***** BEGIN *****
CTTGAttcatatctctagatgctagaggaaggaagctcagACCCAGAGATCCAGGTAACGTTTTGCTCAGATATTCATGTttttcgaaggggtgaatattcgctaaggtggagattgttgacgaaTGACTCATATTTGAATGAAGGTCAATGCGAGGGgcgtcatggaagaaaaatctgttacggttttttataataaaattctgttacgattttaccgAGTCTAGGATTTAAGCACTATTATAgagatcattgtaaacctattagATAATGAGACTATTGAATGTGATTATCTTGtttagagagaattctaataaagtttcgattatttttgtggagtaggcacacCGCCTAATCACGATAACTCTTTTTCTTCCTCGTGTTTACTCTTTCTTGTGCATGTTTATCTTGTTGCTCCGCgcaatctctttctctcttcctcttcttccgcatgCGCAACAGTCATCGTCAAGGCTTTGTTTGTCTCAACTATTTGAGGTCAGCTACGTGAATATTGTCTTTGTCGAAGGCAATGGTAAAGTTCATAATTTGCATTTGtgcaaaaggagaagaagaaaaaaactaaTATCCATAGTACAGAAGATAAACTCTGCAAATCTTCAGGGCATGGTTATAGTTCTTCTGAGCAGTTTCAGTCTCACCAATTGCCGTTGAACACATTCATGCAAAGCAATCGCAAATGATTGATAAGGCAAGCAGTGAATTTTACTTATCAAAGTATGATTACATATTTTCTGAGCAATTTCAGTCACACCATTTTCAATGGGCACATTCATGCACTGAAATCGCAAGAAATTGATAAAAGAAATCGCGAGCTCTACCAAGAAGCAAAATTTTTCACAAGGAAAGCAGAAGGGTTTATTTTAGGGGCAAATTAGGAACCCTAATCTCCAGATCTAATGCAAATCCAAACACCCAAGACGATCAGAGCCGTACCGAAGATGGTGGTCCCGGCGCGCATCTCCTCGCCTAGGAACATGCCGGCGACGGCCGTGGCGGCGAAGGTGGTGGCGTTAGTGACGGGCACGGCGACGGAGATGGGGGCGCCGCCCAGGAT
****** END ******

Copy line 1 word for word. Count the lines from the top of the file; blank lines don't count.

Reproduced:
CTTGAttcatatctctagatgctagaggaaggaagctcagACCCAGAGATCCAGGTAACGTTTTGCTCAGATATTCATGTttttcgaaggggtgaatattcgctaaggtggagattgttgacgaaTGACTCATATTTGAATGAAGGTCAATGCGAGGGgcgtcatggaagaaaaatctgttacggttttttataataaaattctgttacgattttaccgAGTCTAGGATTTAAGCACTATTATAgagatcattgtaaacctattagATAATGAGACTATTGAATGTGATTATCTTGtttagagagaattctaataaagtttcgattatttttgtggagtaggcacacCGCCTAATCACGATAACTCTTTTTCTTCCTCGTGTTTACTCTTTCTTGTGCATGTTTATCTTGTTGCTCCGCgcaatctctttctctcttcctcttcttccgcatgCGCAACAGTCATCGTCAAGGCTTTGTTTGTCTCAACTATTTGAGGTCAGCTACGTGAATATTGTCTTTGTCGAAGGCAATGGTAAAGTTCATAATTTGCATTTGtgcaaaaggagaagaagaaaaaaactaaTATCCATAGTACAGAAGATAAACTCTGCAAATCTTCAGGGCATGGTTATAGTTCTTCTGAGCAGTTTCAGTCTCACCAATTGCCGTTGAACACATTCATGCAAAGCAATCGCAAATGATTGATAAGGCAAGCAGTGAATTTTACTTATCAAAGTATGATTACATATTTTCTGAGCAATTTCAGTCACACCATTTTCAATGGGCACATTCATGCACTGAAATCGCAAGAAATTGATAAAAGAAATCGCGAGCTCTACCAAGAAGCAAAATTTTTCACAAGGAAAGCAGAAGGGTTTATTTTAGGGGCAAATTAGGAACCCTAATCTCCAGATCTAATGCAAATCCAAACACCCAAGACGATCAGAGCCGTACCGAAGATGGTGGTCCCGGCGCGCATCTCCTCGCCTAGGAACATGCCGGCGACGGCCGTGGCGGCGAAGGTGGTGGCGTTAGTGACGGGCACGGCGACGGAGATGGGGGCGCCGCCCAGGAT